Search Results: ottawa (18)

Photo: Chris Mikula/The Gazette
Ottawa Police Chief Vern White said although he doesn’t want people to have criminal records for simple marijuana possession, he doesn’t agree that cannabis is harmless.

​Ottawa Police Chief Vern White said he isn’t interested in arresting marijuana users or giving them criminal records, and would support discussing decriminalization. “My only concern about the word ‘decriminalizing’ is the suggestion to the public that [marijuana]is not a dangerous drug,” he said.

The Ottawa Citizen asked about pot decrim following a recent community meeting, reports Tony Spears.
An Angus Reid poll earlier this month showed a majority of Canadians want to legalize marijuana. And on April 20, hundreds flocked to Parliament Hill to light up in an annual tradition in support of decriminalization.

The industry would rather see it younger.

Here’s your daily round-up of pot-news, excerpted from the newsletter WeedWeek. Download WeedWeek’s free 2016 election guide here.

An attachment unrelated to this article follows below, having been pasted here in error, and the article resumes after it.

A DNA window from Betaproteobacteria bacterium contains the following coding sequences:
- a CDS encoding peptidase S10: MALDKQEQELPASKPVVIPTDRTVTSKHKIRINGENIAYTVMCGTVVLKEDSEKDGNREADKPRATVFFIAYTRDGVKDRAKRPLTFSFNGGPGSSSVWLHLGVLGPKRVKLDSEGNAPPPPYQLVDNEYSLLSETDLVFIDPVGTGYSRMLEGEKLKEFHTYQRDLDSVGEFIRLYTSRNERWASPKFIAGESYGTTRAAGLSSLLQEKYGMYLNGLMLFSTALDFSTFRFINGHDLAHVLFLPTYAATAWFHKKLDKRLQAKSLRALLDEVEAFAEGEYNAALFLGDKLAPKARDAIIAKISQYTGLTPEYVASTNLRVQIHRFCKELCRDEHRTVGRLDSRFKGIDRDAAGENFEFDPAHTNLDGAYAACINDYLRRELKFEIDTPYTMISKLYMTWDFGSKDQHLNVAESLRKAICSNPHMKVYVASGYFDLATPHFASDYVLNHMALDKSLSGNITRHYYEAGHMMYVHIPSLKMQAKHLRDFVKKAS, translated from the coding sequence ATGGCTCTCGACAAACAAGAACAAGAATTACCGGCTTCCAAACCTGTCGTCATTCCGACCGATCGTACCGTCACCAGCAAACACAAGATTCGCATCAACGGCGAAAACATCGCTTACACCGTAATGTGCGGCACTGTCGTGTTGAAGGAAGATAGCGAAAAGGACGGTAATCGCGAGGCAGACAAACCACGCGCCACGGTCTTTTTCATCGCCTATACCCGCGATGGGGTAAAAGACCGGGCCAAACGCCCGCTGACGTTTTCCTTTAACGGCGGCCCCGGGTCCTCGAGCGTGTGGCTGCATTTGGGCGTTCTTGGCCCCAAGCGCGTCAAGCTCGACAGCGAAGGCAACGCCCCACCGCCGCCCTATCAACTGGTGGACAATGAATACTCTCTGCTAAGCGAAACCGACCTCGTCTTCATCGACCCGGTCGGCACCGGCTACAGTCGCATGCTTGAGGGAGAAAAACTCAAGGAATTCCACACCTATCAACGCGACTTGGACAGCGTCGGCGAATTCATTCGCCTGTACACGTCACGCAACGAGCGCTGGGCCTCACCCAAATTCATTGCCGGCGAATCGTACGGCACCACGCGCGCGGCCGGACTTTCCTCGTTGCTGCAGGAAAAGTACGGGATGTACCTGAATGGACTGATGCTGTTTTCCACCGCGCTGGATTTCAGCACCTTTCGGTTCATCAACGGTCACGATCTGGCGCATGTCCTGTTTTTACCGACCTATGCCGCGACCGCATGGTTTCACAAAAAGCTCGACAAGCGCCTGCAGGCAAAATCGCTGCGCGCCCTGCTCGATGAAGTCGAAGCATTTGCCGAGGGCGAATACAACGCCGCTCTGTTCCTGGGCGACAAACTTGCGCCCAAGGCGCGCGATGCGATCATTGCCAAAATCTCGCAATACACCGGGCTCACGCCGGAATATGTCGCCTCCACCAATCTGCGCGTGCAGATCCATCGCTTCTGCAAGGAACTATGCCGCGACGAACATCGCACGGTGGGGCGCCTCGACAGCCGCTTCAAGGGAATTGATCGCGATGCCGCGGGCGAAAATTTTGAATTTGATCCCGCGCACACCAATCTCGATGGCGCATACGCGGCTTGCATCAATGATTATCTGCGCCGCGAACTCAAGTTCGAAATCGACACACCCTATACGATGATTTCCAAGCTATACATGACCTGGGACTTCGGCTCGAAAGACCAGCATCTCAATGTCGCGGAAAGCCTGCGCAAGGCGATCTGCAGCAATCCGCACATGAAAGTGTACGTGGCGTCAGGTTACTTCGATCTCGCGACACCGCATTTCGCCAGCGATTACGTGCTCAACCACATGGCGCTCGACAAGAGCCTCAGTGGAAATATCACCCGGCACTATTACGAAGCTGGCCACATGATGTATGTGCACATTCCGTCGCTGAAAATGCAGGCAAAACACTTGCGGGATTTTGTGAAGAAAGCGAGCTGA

In Ottawa, a city public health board said the legal purchase age for REC should be 25, citing brain development. Bruce Linton, CEO of major grower Tweed, said the age should be 19, same as the drinking age in most of Canada.

The Fresh Scent

Talk about irony, eh? The very same day American voters in two states legalize, the Stephen Harper government in Canada brought into force tough new mandatory minimum sentences for marijuana.
As Washington and Colorado both on Tuesday approved measures loosening their pot laws, drug measures in the Conservative government’s Safe Streets and Communities Act, passed last spring, came into full force in Canada, reports Bruce Cheadle of The Canadian Press.

The Non Conformer

​Despite widespread criticism from experts and a massive price tag, Canada’s Harper Conservatives on Tuesday passed by a 154 to 129 vote the controversial Bill C-10, the so called omnibus crime bill or “Safe Streets and Communities Act.” The new law includes harsh mandatory jail sentences for minor marijuana offenses. The Beyond Prohibition Foundation, which has long advocated against these sweeping changes to Canada’s criminal justice system, said it was “deeply troubled by the implications of the bill.”